In the article O Barco de Valdeorras: The Treasure in Galicia written by Clive Burkinshaw, he reviews the architecture and traditions of O Barco de Valdeorras in Northern Spain, Galicia area. We lived in O Barco for just over a year, and had so many amazing experiences there.
Here are some of the other draw cards that exist as a must-see in this magnificent area:
The River Sil:
The tranquil gorgeous River Sil, that winds its way through O Barco, is home to ottos, ducks, and other wildlife. The Sil is a river in León and Galicia; a tributary of the Miño. Its total length is 225 kilometres (140 mi) and the source of the Sil is in the Cantabrian Mountains in the Leonese town of Villablino. It flows through the provinces of León and Ourense, flowing into the Miño upstream from Ourense. There are many beautiful places to sit along its wide grassy banks, on top of rock outcrops, and in the cool forests, and enjoy the quiet, calm and peace of the area.
Popular international and local Canoe / Kayak races on the River Sil are common in O Barco de Valdeorras, and bring much festivity and fun with them.
Music concerts are performed on the river banks on stages erected really fast and professionally. Sitting there surrounded by nature, listening to the talents of many different types of musicians is an out of this world experience.
Unique Art Exhibitions are held at diverse venues throughout the town. You can see incredible wall art paintings, t-shirt art showcases, tin can monuments, and tv screens set up to display beliefs, and encourage reflection upon certain topics. These are all striking ways to unbox people’s way of thinking.
Open markets of various kinds, i.e. book fairs, markets to raise awareness of animal care, clothes bazaars, and fresh food stalls can be found in different locations throughout the town.
All the many festivals and celebrations of Galicia, Northern Spain and Spain are celebrated here with cannon shots, fireworks, dancing, music, marching bands, floats in processions, and wonderful costumes all ending up in the heart of the city by the regal town hall.
Jesus de Nazarene Bodega Co-operative is here, and is where the local wine is made. Tractors queue in the street by the dozen, pulling trailers full of colorful grapes waiting to be weighed and paid for their produce on certain days of the year. It is quite a sight to see!
Fantastic fresh produce can be found in abundance in this area, and neighbours give of it so freely and generously; such as rich brown chestnuts, kiwifruit, huge red and green peppers, lettuce, onions, strangely shaped apples…
The views are just wonderful! Views of the river, mountains, lush grassland, forests, traditional houses viewed from a hill or an archeological park.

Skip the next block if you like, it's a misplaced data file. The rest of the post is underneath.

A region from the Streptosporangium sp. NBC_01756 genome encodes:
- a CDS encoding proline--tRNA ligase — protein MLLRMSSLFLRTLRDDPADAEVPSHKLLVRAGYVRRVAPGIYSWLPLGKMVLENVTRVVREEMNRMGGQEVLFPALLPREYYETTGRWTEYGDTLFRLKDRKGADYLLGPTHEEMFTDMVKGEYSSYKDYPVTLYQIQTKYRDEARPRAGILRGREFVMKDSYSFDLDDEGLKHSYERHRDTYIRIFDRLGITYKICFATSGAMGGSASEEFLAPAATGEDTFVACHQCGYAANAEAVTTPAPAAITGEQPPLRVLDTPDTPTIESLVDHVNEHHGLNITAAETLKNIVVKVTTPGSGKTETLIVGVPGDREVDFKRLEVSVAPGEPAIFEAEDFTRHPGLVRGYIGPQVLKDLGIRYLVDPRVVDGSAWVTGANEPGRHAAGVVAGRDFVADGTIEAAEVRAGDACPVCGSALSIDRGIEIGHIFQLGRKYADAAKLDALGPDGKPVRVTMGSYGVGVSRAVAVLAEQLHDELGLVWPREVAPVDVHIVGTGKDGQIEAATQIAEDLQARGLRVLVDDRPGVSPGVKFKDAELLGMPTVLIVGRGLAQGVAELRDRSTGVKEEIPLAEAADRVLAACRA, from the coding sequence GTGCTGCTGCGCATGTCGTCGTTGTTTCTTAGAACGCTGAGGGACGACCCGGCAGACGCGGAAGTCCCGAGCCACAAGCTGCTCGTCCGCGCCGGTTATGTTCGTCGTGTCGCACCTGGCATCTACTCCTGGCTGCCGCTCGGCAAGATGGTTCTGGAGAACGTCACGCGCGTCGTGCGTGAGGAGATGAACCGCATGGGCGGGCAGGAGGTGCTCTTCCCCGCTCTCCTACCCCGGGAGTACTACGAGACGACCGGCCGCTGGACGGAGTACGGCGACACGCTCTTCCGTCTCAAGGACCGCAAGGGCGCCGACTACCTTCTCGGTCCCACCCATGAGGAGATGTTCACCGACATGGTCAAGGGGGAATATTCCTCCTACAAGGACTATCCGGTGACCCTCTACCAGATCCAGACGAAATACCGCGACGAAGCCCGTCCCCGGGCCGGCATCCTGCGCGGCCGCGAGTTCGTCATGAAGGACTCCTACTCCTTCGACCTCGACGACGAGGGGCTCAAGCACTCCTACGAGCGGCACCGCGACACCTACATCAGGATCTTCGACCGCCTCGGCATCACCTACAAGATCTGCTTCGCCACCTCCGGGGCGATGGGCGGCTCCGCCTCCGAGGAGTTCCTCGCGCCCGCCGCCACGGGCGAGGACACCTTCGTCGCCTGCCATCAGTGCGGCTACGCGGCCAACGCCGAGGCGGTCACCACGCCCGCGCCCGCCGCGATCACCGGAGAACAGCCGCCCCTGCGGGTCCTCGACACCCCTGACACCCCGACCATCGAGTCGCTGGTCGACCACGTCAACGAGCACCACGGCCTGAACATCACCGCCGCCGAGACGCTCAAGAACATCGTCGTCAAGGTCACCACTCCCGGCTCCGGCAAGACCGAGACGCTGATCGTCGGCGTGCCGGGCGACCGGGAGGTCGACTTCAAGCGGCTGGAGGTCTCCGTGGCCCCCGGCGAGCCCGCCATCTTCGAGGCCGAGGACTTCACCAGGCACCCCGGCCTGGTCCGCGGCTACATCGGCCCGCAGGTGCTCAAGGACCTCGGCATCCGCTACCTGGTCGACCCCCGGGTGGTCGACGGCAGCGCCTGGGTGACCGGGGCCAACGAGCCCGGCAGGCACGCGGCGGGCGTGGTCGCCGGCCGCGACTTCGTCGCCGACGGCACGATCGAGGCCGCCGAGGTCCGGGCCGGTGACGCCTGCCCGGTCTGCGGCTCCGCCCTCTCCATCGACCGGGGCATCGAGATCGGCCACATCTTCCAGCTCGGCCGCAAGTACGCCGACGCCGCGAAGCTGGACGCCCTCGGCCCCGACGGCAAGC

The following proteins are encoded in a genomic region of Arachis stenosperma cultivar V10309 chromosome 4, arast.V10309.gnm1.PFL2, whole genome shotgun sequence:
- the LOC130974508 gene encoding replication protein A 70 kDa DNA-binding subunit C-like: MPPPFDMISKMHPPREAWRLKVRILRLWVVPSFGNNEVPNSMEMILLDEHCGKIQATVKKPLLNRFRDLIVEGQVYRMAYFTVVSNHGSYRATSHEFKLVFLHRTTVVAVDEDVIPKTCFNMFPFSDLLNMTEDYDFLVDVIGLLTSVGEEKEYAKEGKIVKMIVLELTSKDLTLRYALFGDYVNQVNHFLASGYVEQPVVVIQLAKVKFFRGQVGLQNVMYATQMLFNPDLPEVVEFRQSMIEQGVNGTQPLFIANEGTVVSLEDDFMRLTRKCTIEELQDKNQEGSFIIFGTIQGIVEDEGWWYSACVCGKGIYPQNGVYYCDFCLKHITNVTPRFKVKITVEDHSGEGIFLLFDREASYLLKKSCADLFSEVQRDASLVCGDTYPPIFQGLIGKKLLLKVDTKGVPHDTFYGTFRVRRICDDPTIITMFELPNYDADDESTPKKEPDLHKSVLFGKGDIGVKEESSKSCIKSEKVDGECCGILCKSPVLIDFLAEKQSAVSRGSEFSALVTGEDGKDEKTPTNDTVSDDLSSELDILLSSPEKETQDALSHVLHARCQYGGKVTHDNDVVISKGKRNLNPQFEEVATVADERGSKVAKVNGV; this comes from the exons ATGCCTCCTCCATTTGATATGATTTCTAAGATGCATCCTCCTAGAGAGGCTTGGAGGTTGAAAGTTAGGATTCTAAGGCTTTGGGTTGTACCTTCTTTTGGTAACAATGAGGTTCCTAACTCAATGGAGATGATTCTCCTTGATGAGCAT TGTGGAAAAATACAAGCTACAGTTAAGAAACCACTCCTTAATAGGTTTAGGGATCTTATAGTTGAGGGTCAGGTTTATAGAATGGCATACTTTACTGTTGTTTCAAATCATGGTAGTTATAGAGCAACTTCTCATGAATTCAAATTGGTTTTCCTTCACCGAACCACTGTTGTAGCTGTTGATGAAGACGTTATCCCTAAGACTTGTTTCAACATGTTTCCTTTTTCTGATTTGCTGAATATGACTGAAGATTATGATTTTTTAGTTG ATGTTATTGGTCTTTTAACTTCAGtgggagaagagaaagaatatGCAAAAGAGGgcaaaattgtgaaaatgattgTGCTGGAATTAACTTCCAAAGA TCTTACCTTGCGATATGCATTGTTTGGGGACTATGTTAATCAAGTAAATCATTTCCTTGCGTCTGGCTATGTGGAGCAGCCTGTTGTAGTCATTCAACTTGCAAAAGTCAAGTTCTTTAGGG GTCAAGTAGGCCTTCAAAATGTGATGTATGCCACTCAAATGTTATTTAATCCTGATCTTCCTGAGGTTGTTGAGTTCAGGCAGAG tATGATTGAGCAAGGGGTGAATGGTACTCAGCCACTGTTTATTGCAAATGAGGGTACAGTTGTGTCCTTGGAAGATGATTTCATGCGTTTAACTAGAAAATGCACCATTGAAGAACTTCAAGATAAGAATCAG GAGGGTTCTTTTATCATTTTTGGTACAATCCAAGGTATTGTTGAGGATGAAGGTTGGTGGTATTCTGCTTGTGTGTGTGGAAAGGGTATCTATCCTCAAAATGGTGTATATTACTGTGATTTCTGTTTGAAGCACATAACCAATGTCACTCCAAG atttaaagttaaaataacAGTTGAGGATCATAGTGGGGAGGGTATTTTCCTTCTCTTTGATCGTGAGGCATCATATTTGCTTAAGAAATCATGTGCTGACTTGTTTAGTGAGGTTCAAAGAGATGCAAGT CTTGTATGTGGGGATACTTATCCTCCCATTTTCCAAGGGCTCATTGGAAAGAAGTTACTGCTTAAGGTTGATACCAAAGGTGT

Amazing stone walls and buildings that are still in very good condition. Everywhere you go you see the work of real stone masons. The magnificent thing about stone is that no two are identical, so every construction is unique. If you have the time to look closely at a home built from rough stone that has been dressed by a mason to form the structure, you can become inawed by the personality of the construction.
Camino de Santiago:
O Barco is on the Camino de Santiago route, the very famous Pilgrims’ Walk. Wikipedia describes it as: “The Camino de Santiago, known in English as the Way of St. James, is a network of pilgrims’ ways or pilgrimages leading to the shrine of the apostle Saint James the Great in the cathedral of Santiago de Compostela in Galicia in northwestern Spain, where tradition has it that the remains of the saint are buried.”
We will be putting together a review on the Camino, so keep a look out for that if you are interested (click on the subscribe button at the bottom of this page to be notified)…
We met a lady from America, Laurie Ferris, the one day outside our apartment in O Barco de Valdeorras, and we discovered that she was doing the Camino for the fourth time. She has set up a website about the Camino called The Camino Provides.
To quote from her website:
“This blog is focused on all great things about the Camino de Santiago, and keeping the spirit of the Camino alive in our every day lives. My mission is to celebrate the Camino de Santiago and the pilgrim’s journey, from the calling to Compostela and beyond. I do this by sharing informative tips on training, gear, and routes; by promoting Camino related events in the Bay Area; by interviewing pilgrims and sharing inspiring stories; and by curating content relevant to the Camino.”
This is her badge in the photo below this. She has a fascinating website, check it out here if you are interested, The Camino Provides.
There must be plenty more to investigate and experience in this treasure that was revealed to us, in the year that we were there. We hope to go back and see more of the area. Keep a look out for updates to come…
In case you are interested or just wondering, the above photographs were all taken by Clive Burkinshaw.